Here is an excuse to keep reminding ourselves: The “Jackass” film series is considered an Oscar-nominated film series. But in seriousness, how many prognosticators could imagine the film in which Johnny Knoxville decked out as his Irving Zisman character in what we can consider low-brow comedy by Academy standards? This was a surprise considering the category only allowed three nominees at the time. For a “Jackass” film to jump ahead of Academy-friendly films like “American Hustle,” “The Great Gatsby,” and “12 Years A Slave“—films heavily contingent on their period aesthetics and craftsmanship with a widespread appeal, and here comes a genuine studio comedy about a man dressing up as an old man with secret cameras filing peoples’ reactions to his hijinks. It’s truly deserving of a mention on this list, considering Stephen Prouty was nominated by the Hollywood Makeup Artist and Hair Stylist Guild Awards. I think the more normalizations of studio comedies by the Academy Awards, the better we are in the long run of non-traditional films getting nominated.
7. Best Director – Bennett Miller for “Foxcatcher” (2014)
If we look at directors nominated by the Academy branch, we can see a deviation from the heavy precursors, such as the prestigious DGA institution and the BAFTAs. This year, we had established a firm trio of director contenders: Richard Linklater for “Boyhood,” Wes Anderson for “The Grand Budapest Hotel,” and Alejandro González Iñárritu for “Birdman.” As for the remaining two slots, numerous names were brought up and predicted to appear. Academy veteran Clint Eastwood released his box-office smash war film, “American Sniper.” While it was a late release at the end of the year, Eastwood managed a DGA nomination, which seemed to indicate he would receive his fifth Best Director nomination. Ava DuVernay released her historical drama, “Selma,” in which she dramatized the Selma voting rights march. DuVernay secured her first Best Director nomination at the Golden Globes, making her the first African-American woman nominated for Best Director. It was under Brad Pitt’s Plan B production (which had won Best Picture for “12 Years A Slave“), and the director’s branch had yet to nominate a woman of color—this would’ve seemed like a perfect opportunity for DuVernay to get a nomination. At that same Golden Globes ceremony, David Fincher was nominated for his murder-mystery thriller, “Gone Girl,” and netted a Critics Choice Award nomination. However, on Oscar nomination morning, two other names were announced; one of them was Morten Tyldum for “The Imitation Game.” In retrospect, he was selected by the DGA, and the film was campaigned by the Weinstein company that would ultimately net eight Oscar nominations. But the bigger surprise of the two was Bennett Miller for “Foxcatcher.” Miller had been virtually absent all awards season. The film premiered at the 2014 Cannes Film Festival, where Miller won Best Director; outside of that summer festival, Miller was one of five winners of the 2015 Santa Barbara International Film Festival for Outstanding Director—in other words, any major or regional awards body throughout the season did not recognize Bennett Miller. Having been previously nominated for 2005’s “Capote,” Miller is more known as an auteur with a small filmography. He was an example of the branch purposefully going over much-buzzed-about names towards a director that speaks to the arty sensibilities of the branch. He would be part of a long line of future auteur directors that would be recognized by this branch and willing to give them attention when so many awards bodies don’t.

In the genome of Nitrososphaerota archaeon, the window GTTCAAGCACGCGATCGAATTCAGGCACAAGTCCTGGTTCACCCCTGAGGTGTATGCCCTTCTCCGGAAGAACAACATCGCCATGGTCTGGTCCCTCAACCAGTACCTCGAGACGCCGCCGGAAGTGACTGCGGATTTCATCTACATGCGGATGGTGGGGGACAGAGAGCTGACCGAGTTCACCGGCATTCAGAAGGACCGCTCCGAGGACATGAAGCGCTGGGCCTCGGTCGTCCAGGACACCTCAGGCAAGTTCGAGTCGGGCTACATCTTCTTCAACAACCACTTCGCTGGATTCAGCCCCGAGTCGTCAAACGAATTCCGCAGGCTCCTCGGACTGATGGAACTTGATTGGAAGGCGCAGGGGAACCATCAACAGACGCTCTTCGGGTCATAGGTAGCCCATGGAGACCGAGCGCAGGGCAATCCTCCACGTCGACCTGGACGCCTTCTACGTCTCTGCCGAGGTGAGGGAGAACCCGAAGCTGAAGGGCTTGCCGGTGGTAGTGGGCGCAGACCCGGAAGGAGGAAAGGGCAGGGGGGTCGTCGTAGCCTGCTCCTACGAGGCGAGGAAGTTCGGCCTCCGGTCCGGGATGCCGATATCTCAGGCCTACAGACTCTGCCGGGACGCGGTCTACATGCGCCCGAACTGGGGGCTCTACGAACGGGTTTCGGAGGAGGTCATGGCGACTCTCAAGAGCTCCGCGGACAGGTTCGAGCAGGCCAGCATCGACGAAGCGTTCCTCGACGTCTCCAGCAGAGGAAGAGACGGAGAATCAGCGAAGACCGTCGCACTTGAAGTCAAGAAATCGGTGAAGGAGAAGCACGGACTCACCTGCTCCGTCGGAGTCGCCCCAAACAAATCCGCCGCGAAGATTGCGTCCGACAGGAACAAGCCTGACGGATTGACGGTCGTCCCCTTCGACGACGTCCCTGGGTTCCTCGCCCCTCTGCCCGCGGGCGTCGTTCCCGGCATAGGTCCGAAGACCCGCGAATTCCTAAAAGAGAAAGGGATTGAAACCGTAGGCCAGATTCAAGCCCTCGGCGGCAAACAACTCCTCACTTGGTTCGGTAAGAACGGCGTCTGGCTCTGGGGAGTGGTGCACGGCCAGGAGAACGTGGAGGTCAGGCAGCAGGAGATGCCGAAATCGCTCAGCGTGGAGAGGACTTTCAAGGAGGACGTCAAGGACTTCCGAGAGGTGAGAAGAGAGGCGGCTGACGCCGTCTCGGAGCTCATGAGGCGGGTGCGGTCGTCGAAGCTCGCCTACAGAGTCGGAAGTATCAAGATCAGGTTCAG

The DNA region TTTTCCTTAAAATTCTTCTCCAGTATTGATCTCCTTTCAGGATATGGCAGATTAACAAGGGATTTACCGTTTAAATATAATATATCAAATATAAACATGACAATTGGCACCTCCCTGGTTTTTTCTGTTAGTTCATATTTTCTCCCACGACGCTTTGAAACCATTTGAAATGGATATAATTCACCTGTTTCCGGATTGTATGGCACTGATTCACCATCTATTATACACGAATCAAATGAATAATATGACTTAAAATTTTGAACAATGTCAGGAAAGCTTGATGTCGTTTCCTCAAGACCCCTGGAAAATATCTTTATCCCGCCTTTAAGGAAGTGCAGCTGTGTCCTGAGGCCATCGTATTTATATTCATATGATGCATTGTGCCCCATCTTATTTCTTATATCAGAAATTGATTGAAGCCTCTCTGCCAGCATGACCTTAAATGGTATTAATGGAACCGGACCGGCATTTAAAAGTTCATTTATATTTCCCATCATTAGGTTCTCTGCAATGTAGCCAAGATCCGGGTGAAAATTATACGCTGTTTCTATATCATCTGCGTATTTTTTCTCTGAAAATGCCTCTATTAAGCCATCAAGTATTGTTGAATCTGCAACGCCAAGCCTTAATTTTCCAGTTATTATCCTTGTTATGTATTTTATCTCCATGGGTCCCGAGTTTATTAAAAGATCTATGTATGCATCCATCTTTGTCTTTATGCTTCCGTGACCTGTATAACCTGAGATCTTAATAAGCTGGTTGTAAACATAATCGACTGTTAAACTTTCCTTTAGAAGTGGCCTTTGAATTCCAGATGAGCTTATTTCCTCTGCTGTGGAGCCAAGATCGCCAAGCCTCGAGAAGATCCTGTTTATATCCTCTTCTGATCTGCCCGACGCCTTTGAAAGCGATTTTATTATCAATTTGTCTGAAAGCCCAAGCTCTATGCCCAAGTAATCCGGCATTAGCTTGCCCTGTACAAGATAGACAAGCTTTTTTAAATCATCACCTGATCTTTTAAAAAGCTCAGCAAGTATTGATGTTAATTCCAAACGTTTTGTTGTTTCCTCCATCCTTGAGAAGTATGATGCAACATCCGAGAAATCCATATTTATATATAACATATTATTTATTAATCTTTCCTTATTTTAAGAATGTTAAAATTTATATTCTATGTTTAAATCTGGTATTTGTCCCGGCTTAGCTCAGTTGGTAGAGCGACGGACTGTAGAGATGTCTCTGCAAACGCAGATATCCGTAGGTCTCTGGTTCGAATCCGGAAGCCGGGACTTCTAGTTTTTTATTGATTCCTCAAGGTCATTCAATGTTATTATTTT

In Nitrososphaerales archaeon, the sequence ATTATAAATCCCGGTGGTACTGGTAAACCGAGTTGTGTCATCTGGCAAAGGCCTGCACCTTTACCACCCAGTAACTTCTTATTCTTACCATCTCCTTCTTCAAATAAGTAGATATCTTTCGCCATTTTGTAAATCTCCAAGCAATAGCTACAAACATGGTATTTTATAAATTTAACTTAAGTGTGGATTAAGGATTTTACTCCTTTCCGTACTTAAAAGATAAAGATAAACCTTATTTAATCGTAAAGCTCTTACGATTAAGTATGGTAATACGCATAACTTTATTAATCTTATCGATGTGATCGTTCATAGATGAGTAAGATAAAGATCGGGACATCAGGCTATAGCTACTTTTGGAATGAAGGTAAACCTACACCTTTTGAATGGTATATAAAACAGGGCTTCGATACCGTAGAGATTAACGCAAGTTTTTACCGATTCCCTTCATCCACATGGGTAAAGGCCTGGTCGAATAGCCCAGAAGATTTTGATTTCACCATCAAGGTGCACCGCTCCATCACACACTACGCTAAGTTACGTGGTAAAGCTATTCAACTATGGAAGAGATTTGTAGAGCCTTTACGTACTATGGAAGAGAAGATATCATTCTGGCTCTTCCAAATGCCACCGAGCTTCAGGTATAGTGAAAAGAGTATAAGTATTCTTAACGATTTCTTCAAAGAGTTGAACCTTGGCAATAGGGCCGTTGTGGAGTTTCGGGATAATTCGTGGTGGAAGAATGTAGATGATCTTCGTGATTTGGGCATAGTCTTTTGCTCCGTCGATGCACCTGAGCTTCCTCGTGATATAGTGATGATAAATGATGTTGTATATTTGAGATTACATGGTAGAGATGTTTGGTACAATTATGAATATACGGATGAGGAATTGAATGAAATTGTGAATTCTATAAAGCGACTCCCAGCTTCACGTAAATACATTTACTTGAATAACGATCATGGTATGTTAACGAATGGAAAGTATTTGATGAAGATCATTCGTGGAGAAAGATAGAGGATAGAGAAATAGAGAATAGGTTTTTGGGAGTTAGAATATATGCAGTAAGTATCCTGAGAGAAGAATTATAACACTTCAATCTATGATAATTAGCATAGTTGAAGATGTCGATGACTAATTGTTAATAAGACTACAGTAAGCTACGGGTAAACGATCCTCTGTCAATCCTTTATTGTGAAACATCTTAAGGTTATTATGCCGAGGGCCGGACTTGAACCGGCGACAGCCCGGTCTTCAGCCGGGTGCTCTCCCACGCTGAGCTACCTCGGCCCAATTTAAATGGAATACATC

6. Best Actress – Quvenzhané Wallis for “Beasts of the Southern Wild” (2012)